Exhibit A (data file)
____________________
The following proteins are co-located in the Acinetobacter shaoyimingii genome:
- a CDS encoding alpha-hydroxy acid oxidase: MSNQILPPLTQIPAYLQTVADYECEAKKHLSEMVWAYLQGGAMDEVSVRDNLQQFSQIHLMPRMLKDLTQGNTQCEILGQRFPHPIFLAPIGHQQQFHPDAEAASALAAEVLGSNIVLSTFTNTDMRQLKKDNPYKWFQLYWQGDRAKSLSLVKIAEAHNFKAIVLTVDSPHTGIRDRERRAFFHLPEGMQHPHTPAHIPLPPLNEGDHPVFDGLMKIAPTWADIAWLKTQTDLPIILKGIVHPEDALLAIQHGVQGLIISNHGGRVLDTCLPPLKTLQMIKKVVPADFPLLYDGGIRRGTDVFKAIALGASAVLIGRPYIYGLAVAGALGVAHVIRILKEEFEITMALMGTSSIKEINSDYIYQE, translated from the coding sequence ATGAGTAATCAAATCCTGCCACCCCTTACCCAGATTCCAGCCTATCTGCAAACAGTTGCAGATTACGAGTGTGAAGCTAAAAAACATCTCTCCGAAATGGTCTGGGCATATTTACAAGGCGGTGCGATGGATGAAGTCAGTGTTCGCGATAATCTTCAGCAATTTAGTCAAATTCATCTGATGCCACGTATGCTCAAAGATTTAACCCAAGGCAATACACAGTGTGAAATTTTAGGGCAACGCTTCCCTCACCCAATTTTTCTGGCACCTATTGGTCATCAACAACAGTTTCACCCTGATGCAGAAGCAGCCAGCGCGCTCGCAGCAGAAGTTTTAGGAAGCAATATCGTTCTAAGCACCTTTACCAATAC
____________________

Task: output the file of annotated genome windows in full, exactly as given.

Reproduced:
The following proteins are co-located in the Acinetobacter shaoyimingii genome:
- a CDS encoding alpha-hydroxy acid oxidase: MSNQILPPLTQIPAYLQTVADYECEAKKHLSEMVWAYLQGGAMDEVSVRDNLQQFSQIHLMPRMLKDLTQGNTQCEILGQRFPHPIFLAPIGHQQQFHPDAEAASALAAEVLGSNIVLSTFTNTDMRQLKKDNPYKWFQLYWQGDRAKSLSLVKIAEAHNFKAIVLTVDSPHTGIRDRERRAFFHLPEGMQHPHTPAHIPLPPLNEGDHPVFDGLMKIAPTWADIAWLKTQTDLPIILKGIVHPEDALLAIQHGVQGLIISNHGGRVLDTCLPPLKTLQMIKKVVPADFPLLYDGGIRRGTDVFKAIALGASAVLIGRPYIYGLAVAGALGVAHVIRILKEEFEITMALMGTSSIKEINSDYIYQE, translated from the coding sequence ATGAGTAATCAAATCCTGCCACCCCTTACCCAGATTCCAGCCTATCTGCAAACAGTTGCAGATTACGAGTGTGAAGCTAAAAAACATCTCTCCGAAATGGTCTGGGCATATTTACAAGGCGGTGCGATGGATGAAGTCAGTGTTCGCGATAATCTTCAGCAATTTAGTCAAATTCATCTGATGCCACGTATGCTCAAAGATTTAACCCAAGGCAATACACAGTGTGAAATTTTAGGGCAACGCTTCCCTCACCCAATTTTTCTGGCACCTATTGGTCATCAACAACAGTTTCACCCTGATGCAGAAGCAGCCAGCGCGCTCGCAGCAGAAGTTTTAGGAAGCAATATCGTTCTAAGCACCTTTACCAATAC